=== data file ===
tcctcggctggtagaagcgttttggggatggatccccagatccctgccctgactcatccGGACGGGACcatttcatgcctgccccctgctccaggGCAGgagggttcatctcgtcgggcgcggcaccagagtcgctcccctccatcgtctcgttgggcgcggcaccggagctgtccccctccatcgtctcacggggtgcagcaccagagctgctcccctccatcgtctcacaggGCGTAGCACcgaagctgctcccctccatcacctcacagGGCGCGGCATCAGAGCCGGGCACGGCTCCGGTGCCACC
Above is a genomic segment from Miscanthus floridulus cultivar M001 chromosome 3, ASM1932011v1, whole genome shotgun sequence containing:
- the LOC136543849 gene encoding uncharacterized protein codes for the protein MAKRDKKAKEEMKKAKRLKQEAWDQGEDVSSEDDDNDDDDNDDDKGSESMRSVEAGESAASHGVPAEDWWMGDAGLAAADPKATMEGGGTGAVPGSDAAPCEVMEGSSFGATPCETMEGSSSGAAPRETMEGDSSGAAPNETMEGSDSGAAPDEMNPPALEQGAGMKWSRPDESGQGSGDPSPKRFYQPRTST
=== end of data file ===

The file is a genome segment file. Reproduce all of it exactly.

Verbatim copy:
tcctcggctggtagaagcgttttggggatggatccccagatccctgccctgactcatccGGACGGGACcatttcatgcctgccccctgctccaggGCAGgagggttcatctcgtcgggcgcggcaccagagtcgctcccctccatcgtctcgttgggcgcggcaccggagctgtccccctccatcgtctcacggggtgcagcaccagagctgctcccctccatcgtctcacaggGCGTAGCACcgaagctgctcccctccatcacctcacagGGCGCGGCATCAGAGCCGGGCACGGCTCCGGTGCCACC
Above is a genomic segment from Miscanthus floridulus cultivar M001 chromosome 3, ASM1932011v1, whole genome shotgun sequence containing:
- the LOC136543849 gene encoding uncharacterized protein codes for the protein MAKRDKKAKEEMKKAKRLKQEAWDQGEDVSSEDDDNDDDDNDDDKGSESMRSVEAGESAASHGVPAEDWWMGDAGLAAADPKATMEGGGTGAVPGSDAAPCEVMEGSSFGATPCETMEGSSSGAAPRETMEGDSSGAAPNETMEGSDSGAAPDEMNPPALEQGAGMKWSRPDESGQGSGDPSPKRFYQPRTST